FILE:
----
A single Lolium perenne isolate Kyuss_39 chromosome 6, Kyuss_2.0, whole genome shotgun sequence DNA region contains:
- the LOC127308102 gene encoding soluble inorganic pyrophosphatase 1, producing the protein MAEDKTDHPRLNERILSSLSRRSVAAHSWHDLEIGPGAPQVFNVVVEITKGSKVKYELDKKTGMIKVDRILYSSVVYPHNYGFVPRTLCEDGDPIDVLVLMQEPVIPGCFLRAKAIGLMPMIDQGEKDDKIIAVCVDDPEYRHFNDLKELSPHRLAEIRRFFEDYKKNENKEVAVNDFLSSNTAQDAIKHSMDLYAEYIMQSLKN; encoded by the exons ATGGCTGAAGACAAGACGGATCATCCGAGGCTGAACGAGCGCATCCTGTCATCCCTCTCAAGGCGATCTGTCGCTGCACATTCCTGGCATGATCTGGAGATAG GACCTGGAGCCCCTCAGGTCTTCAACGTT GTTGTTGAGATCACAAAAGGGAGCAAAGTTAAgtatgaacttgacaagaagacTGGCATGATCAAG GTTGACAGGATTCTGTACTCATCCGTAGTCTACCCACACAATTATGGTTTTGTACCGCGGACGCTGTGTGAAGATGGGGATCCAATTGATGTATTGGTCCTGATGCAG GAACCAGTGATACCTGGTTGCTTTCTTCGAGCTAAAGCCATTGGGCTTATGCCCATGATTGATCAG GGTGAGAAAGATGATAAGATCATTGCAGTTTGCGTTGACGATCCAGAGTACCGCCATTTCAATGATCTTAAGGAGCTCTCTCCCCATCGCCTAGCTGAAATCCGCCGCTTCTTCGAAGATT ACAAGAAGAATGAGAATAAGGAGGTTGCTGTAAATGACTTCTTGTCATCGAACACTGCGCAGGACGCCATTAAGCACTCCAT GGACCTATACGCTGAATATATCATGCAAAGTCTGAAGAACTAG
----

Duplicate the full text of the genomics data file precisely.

A single Lolium perenne isolate Kyuss_39 chromosome 6, Kyuss_2.0, whole genome shotgun sequence DNA region contains:
- the LOC127308102 gene encoding soluble inorganic pyrophosphatase 1, producing the protein MAEDKTDHPRLNERILSSLSRRSVAAHSWHDLEIGPGAPQVFNVVVEITKGSKVKYELDKKTGMIKVDRILYSSVVYPHNYGFVPRTLCEDGDPIDVLVLMQEPVIPGCFLRAKAIGLMPMIDQGEKDDKIIAVCVDDPEYRHFNDLKELSPHRLAEIRRFFEDYKKNENKEVAVNDFLSSNTAQDAIKHSMDLYAEYIMQSLKN; encoded by the exons ATGGCTGAAGACAAGACGGATCATCCGAGGCTGAACGAGCGCATCCTGTCATCCCTCTCAAGGCGATCTGTCGCTGCACATTCCTGGCATGATCTGGAGATAG GACCTGGAGCCCCTCAGGTCTTCAACGTT GTTGTTGAGATCACAAAAGGGAGCAAAGTTAAgtatgaacttgacaagaagacTGGCATGATCAAG GTTGACAGGATTCTGTACTCATCCGTAGTCTACCCACACAATTATGGTTTTGTACCGCGGACGCTGTGTGAAGATGGGGATCCAATTGATGTATTGGTCCTGATGCAG GAACCAGTGATACCTGGTTGCTTTCTTCGAGCTAAAGCCATTGGGCTTATGCCCATGATTGATCAG GGTGAGAAAGATGATAAGATCATTGCAGTTTGCGTTGACGATCCAGAGTACCGCCATTTCAATGATCTTAAGGAGCTCTCTCCCCATCGCCTAGCTGAAATCCGCCGCTTCTTCGAAGATT ACAAGAAGAATGAGAATAAGGAGGTTGCTGTAAATGACTTCTTGTCATCGAACACTGCGCAGGACGCCATTAAGCACTCCAT GGACCTATACGCTGAATATATCATGCAAAGTCTGAAGAACTAG